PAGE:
Azim also said that about 1,800 member factories were now out of operation and some of them were existing only on paper with no physical presence. He also said that the government might set a policy for non-operational factories and the BGMEA would not take the responsibility of the fate of the factories that exist only on paper.
A committee headed by its first vice president Nasiruddin Ahmed Chowdhury was formed recently to prepare a list of such factories and after that they will discuss with the concerned ministries to decide the next steps, he said. Explaining the reason for such a move, he said that there are names of factories but in reality when the inspectors visit, they find no sign of any factory which creates problems. Moreover, there are also pressure from the buyers and the government for a real picture of the functional factories, he further said.
Bangladesh’s export of apparel products to India rose by about 37 per cent in fiscal year 2012-13 thanks to duty-free and quota-free access of some textile products into the Indian market. Garment exports to India increased mainly due to the tariff concession. Bangladesh sees a bright export potential in India. India has a strong demand for Bangladeshi products like trousers, shirts, blouses, skirts, kids’ wear, cotton nightwear and jeans.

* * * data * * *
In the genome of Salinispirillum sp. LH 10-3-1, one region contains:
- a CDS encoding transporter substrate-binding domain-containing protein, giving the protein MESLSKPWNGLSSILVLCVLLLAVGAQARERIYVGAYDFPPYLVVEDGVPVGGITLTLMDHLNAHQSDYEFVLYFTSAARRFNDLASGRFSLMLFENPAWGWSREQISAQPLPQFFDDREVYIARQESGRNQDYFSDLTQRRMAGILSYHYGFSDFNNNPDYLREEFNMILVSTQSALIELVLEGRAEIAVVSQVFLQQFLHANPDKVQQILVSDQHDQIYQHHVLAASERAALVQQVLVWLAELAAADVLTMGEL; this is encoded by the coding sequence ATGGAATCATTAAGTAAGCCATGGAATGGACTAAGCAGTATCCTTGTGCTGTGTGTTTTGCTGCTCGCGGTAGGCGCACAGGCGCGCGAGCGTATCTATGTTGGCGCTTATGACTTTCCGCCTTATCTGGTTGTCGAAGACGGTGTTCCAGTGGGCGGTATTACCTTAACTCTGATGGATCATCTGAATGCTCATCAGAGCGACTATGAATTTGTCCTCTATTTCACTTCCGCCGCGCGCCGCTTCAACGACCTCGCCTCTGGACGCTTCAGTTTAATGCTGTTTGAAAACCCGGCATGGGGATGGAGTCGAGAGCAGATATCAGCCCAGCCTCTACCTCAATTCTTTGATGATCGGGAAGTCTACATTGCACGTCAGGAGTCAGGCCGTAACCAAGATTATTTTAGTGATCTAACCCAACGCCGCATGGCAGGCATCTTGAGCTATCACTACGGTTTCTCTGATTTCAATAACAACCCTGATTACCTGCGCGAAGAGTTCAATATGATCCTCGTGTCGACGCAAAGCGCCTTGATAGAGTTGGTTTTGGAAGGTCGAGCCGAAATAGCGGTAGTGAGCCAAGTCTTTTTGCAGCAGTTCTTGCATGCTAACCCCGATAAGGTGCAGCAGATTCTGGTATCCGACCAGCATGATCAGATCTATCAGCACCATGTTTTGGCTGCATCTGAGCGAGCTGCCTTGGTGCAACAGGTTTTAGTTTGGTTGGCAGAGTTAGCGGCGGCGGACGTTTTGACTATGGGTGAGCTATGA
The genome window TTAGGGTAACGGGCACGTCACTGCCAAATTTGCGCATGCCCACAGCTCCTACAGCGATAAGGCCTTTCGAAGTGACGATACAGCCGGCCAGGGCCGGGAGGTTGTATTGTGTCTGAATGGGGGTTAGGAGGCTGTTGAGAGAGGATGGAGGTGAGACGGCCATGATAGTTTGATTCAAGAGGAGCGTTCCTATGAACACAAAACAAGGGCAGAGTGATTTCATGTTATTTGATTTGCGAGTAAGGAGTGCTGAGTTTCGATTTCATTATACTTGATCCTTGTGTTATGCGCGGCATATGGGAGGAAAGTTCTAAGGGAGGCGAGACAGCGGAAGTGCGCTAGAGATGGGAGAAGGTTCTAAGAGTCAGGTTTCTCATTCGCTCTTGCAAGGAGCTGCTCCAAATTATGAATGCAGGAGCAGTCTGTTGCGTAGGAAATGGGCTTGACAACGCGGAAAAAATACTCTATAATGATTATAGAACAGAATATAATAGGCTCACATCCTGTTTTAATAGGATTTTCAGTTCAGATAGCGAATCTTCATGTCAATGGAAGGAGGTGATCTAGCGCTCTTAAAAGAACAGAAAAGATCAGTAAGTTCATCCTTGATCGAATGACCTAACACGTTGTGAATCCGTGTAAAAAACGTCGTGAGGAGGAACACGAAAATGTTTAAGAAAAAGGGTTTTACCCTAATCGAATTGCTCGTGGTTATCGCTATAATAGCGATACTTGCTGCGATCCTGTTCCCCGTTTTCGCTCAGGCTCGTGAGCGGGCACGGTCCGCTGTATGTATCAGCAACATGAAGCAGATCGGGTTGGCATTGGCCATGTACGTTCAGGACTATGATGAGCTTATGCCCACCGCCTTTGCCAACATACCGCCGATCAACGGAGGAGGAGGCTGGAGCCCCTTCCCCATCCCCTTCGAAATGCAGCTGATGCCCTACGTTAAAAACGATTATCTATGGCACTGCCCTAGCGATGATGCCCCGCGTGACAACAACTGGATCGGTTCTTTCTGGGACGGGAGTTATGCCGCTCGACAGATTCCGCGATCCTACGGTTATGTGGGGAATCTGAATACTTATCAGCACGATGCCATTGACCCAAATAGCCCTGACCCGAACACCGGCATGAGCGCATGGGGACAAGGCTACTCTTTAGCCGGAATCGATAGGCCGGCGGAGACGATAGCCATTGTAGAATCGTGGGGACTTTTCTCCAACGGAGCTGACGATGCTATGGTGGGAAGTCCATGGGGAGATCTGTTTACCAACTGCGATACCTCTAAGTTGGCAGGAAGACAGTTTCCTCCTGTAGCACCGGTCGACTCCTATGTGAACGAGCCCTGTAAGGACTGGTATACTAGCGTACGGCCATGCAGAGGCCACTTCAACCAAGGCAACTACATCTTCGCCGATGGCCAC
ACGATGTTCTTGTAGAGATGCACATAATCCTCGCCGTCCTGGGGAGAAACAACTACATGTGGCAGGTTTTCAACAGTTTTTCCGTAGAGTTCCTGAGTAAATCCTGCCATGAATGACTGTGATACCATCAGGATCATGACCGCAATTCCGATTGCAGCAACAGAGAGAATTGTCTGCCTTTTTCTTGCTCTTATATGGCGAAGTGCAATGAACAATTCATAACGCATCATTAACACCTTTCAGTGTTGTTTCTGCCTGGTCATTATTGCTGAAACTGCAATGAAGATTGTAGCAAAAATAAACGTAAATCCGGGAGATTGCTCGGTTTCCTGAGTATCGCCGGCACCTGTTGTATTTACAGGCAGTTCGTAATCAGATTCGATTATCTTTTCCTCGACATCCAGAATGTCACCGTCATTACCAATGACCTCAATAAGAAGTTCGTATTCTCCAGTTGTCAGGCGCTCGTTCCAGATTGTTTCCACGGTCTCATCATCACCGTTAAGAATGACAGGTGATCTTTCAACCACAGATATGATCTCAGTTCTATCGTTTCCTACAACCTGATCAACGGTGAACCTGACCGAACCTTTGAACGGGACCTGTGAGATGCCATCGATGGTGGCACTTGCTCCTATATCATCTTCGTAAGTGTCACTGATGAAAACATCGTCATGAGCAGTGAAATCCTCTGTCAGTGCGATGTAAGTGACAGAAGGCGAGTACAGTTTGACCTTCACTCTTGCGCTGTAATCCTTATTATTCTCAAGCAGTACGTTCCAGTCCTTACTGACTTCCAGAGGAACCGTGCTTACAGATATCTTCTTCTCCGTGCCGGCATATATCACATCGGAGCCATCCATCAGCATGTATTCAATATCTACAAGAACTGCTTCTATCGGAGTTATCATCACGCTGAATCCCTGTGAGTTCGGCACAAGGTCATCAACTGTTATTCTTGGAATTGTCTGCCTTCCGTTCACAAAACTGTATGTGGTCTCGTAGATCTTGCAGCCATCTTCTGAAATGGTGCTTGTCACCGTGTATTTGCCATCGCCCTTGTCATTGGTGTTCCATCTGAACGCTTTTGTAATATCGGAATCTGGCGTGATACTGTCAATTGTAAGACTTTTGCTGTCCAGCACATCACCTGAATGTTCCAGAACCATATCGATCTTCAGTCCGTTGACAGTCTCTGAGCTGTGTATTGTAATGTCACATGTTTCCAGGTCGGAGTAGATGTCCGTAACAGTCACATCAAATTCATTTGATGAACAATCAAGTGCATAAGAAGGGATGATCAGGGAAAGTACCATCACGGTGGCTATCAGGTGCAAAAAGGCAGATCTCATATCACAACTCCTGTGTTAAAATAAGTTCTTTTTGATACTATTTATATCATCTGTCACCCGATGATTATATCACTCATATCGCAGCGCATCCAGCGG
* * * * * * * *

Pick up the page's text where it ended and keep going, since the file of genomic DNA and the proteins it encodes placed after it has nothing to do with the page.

A break-up of Bangladesh exports to India reveals that textile fibers, paper yarn, and woven fabric constitute about 24 per cent of the exports followed by other manmade textile articles, which constitute about 14 per cent. However, the devaluation of Indian rupee against the dollar may affect exports of readymade garments as Indian consumers would cut consumption.
Meanwhile India has pledged supplies of two million bales of cotton to Bangladesh — its main competitor in garment exports —starting October. Bangladesh textile mills have been assured of a smooth flow of cotton from India even if India has to ban cotton exports to other countries.